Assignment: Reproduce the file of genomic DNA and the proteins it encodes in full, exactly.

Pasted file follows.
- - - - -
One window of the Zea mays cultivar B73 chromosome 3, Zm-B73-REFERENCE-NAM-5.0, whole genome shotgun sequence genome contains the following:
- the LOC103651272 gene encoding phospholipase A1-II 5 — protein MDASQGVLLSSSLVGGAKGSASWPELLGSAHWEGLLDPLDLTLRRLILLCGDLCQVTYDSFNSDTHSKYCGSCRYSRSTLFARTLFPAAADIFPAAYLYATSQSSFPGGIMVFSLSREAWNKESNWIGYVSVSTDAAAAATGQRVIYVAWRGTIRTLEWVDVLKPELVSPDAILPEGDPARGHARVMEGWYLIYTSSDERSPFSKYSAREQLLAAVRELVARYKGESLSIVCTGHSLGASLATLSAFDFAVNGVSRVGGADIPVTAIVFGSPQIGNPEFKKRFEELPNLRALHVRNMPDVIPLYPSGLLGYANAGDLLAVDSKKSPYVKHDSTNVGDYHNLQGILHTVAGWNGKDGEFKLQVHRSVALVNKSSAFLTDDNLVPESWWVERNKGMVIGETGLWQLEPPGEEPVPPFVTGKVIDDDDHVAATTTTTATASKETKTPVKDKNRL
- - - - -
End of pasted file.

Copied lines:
One window of the Zea mays cultivar B73 chromosome 3, Zm-B73-REFERENCE-NAM-5.0, whole genome shotgun sequence genome contains the following:
- the LOC103651272 gene encoding phospholipase A1-II 5 — protein MDASQGVLLSSSLVGGAKGSASWPELLGSAHWEGLLDPLDLTLRRLILLCGDLCQVTYDSFNSDTHSKYCGSCRYSRSTLFARTLFPAAADIFPAAYLYATSQSSFPGGIMVFSLSREAWNKESNWIGYVSVSTDAAAAATGQRVIYVAWRGTIRTLEWVDVLKPELVSPDAILPEGDPARGHARVMEGWYLIYTSSDERSPFSKYSAREQLLAAVRELVARYKGESLSIVCTGHSLGASLATLSAFDFAVNGVSRVGGADIPVTAIVFGSPQIGNPEFKKRFEELPNLRALHVRNMPDVIPLYPSGLLGYANAGDLLAVDSKKSPYVKHDSTNVGDYHNLQGILHTVAGWNGKDGEFKLQVHRSVALVNKSSAFLTDDNLVPESWWVERNKGMVIGETGLWQLEPPGEEPVPPFVTGKVIDDDDHVAATTTTTATASKETKTPVKDKNRL